Over the past six years we have collected scientific data and monitored the results closely, consulted with regional experts on next steps and observed a resurgence of native grasses, wildflowers and raptors.  Today, land managers from across the continent are coming to see the results of our work, quiz our staff and learn from each other.  This May, we also shared our findings with Preserve landowners, recognizing their important role in this program and highlighting our continued commitment to our partnerships in grassland recovery.

As exciting as these early results may be, we are just getting started.  Weeds and brush encroachment continue to plague our scenic vistas and sensitive habitat areas.  Grazing is a valuable tool, but it isn’t the whole solution. It is time to take another big leap forward in this grasslands renaissance: this past January, the Conservancy Board of Governors approved a 5-year, $2,000,000 Grasslands Initiative focused on aggressive weed management and expanded grazing and mowing.  Together, we will  build on the foundation we’ve created to ensure the recovery of our mutually beloved grasslands.

The Conservancy’s first-ever 5-person seasonal weed crew is taking the fight to the field.  In their first three months, the crew has already assessed and treated 350-acres of invasive weeds throughout The Preserve’s grasslands.  Our key partners, Preserve landowners, are also stepping up in a big way, with terrific results. Several of these individuals are celebrated in this newsletter.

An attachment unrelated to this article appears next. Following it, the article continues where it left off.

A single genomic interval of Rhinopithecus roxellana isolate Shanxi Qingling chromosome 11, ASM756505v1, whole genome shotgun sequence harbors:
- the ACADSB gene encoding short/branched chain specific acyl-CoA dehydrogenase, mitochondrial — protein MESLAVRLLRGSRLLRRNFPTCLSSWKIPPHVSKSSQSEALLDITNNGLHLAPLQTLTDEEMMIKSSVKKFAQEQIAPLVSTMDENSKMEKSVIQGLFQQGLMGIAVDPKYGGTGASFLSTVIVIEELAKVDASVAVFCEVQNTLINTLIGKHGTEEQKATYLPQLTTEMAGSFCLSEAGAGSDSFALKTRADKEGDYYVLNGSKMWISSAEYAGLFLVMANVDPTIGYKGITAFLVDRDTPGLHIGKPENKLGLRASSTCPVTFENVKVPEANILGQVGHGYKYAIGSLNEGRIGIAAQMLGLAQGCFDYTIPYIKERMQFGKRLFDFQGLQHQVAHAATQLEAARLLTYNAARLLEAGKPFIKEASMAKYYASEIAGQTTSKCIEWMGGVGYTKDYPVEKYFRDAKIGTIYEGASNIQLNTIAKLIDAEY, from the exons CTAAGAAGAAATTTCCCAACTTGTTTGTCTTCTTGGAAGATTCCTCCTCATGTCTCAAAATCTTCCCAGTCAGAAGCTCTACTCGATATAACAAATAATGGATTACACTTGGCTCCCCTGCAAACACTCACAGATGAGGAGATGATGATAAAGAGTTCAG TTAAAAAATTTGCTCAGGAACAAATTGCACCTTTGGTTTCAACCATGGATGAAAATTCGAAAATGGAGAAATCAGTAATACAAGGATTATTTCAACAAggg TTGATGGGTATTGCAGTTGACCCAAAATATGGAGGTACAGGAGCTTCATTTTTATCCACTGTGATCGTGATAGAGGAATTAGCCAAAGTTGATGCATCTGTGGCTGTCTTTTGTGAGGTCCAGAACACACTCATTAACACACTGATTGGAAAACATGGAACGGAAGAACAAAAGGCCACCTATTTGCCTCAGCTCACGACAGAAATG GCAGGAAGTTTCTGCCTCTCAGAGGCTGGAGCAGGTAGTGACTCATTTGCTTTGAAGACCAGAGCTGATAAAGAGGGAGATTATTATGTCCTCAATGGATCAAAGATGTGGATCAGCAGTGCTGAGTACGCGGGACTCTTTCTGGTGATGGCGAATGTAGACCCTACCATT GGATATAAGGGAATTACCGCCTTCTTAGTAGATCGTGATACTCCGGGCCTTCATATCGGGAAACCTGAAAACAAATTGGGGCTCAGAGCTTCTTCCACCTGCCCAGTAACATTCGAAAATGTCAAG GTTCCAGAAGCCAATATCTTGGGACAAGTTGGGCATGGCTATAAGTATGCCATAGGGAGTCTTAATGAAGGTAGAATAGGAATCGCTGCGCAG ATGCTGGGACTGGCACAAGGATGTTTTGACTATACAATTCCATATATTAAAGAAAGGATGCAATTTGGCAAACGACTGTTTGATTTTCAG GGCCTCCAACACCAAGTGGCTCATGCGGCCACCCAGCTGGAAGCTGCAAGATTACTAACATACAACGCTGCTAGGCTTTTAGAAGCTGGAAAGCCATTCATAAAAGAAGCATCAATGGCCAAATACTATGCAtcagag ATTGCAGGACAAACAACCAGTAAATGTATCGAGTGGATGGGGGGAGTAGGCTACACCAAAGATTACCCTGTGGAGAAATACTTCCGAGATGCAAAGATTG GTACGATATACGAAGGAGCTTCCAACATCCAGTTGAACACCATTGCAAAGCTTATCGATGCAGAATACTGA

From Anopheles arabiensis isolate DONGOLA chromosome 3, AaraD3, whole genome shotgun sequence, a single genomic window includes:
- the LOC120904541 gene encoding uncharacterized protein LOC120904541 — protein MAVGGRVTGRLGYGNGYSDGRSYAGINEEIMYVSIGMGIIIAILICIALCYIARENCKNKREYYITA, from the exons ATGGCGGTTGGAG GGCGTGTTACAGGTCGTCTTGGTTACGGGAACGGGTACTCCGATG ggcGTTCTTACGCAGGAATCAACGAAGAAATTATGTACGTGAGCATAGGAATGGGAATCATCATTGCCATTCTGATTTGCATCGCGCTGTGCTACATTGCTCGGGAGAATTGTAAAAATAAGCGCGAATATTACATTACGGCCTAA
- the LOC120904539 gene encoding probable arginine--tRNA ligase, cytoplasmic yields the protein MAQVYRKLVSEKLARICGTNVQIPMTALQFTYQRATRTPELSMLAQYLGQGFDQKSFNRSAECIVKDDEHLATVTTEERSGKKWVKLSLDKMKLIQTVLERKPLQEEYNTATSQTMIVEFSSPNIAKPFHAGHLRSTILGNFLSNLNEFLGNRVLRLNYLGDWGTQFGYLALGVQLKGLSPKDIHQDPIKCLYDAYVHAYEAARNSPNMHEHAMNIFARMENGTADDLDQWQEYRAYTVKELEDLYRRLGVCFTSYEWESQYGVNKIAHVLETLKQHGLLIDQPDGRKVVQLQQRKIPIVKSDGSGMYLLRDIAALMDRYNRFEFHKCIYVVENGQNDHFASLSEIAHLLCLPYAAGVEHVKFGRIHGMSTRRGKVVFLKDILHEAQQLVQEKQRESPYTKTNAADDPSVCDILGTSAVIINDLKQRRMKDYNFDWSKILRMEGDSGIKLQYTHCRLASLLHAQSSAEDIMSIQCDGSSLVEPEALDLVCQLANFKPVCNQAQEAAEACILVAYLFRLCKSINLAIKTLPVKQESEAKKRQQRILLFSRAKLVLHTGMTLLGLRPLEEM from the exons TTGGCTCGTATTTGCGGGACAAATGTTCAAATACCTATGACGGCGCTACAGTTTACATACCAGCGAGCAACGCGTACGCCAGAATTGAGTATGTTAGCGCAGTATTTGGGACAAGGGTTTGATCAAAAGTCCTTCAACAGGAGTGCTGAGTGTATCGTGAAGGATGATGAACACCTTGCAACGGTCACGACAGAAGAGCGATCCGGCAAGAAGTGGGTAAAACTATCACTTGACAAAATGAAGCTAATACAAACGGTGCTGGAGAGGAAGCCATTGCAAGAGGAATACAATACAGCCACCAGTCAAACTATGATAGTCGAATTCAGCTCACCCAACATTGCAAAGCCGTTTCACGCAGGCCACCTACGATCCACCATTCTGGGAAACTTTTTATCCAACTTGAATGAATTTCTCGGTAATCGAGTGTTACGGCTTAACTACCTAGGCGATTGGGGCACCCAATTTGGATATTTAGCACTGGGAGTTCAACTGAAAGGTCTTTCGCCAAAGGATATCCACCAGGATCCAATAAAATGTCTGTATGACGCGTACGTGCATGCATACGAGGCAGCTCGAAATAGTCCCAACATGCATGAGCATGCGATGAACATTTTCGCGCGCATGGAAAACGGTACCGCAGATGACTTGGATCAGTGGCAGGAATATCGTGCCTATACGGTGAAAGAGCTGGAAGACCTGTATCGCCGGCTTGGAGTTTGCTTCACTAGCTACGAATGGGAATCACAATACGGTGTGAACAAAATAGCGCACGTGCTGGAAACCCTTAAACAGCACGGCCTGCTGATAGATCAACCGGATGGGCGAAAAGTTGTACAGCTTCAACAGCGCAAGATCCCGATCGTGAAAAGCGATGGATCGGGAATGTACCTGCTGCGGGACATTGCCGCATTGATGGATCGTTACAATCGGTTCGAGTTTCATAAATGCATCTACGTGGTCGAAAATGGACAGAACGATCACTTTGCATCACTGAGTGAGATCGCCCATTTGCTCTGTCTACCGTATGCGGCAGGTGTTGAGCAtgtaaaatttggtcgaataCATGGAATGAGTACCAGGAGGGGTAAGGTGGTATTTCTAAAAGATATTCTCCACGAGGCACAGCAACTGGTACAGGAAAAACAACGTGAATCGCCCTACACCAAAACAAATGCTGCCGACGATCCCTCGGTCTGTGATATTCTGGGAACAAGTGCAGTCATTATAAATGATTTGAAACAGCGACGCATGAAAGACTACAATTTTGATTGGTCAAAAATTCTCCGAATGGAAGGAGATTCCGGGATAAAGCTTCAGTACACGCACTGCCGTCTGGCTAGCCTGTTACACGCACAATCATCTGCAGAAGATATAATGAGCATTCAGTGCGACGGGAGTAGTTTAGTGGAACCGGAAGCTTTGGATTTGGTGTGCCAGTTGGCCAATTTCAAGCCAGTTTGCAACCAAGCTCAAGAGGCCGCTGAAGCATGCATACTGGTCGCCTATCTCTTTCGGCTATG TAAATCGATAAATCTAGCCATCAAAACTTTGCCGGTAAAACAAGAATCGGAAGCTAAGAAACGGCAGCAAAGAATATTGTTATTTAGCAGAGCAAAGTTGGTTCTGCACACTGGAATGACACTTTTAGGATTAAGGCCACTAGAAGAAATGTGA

Our momentum continues to build.  So far this year, we’ve initiated nine new Openlands Partnerships with landowners, and more are signing up each month. Conservancy and Preserve staff are also collaborating closely and meet regularly with the CSD and Ranch Club teams to compare notes and coordinate weed management efforts.  More broadly, we are partnering with CalFIRE and Monterey Regional Fire District to explore bringing prescribed fire back to The Preserve in 2020 – another powerful tool for habitat recovery and to improve fire-resilience and community safety.

This spring’s regional superbloom is a spectacular wildflower year by any measure.  We’re thrilled that our past and current grasslands restoration efforts have allowed us to participate in this lovely natural phenomenon, showcasing our partnerships and how they connect us to each other and to the land. It’s not too late to grab a friend or neighbor and go for a wander through our magnificent grasslands.  New wildflowers are still emerging in our grasslands, woodlands and forests.   As you soak up the natural beauty and nurture your connection with nature, we hope you feel a sense of peace, wellbeing and renewal.  Please continue to share these experiences with us by posting photos, asking questions, and connecting through our bi-monthly newsletter, Instagram, Facebook, and our new website. We love to see and share the benefits of being part of an extraordinary conservation community, here at The Santa Lucia Preserve.